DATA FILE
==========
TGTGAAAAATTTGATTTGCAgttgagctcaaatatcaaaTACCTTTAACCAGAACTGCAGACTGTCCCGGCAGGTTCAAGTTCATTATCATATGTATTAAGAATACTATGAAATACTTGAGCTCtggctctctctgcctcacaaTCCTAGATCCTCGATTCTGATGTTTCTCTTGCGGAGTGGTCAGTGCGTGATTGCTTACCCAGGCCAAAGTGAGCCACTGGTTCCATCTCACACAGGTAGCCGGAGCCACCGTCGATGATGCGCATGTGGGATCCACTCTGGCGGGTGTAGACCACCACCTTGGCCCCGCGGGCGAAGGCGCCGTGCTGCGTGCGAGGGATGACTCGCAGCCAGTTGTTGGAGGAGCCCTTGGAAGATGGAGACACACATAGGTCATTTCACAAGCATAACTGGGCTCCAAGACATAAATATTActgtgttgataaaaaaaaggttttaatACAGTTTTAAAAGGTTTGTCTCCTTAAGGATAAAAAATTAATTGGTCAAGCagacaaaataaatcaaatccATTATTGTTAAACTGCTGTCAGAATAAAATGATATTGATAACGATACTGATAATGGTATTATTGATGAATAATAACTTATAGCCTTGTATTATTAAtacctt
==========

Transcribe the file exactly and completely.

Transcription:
TGTGAAAAATTTGATTTGCAgttgagctcaaatatcaaaTACCTTTAACCAGAACTGCAGACTGTCCCGGCAGGTTCAAGTTCATTATCATATGTATTAAGAATACTATGAAATACTTGAGCTCtggctctctctgcctcacaaTCCTAGATCCTCGATTCTGATGTTTCTCTTGCGGAGTGGTCAGTGCGTGATTGCTTACCCAGGCCAAAGTGAGCCACTGGTTCCATCTCACACAGGTAGCCGGAGCCACCGTCGATGATGCGCATGTGGGATCCACTCTGGCGGGTGTAGACCACCACCTTGGCCCCGCGGGCGAAGGCGCCGTGCTGCGTGCGAGGGATGACTCGCAGCCAGTTGTTGGAGGAGCCCTTGGAAGATGGAGACACACATAGGTCATTTCACAAGCATAACTGGGCTCCAAGACATAAATATTActgtgttgataaaaaaaaggttttaatACAGTTTTAAAAGGTTTGTCTCCTTAAGGATAAAAAATTAATTGGTCAAGCagacaaaataaatcaaatccATTATTGTTAAACTGCTGTCAGAATAAAATGATATTGATAACGATACTGATAATGGTATTATTGATGAATAATAACTTATAGCCTTGTATTATTAAtacctt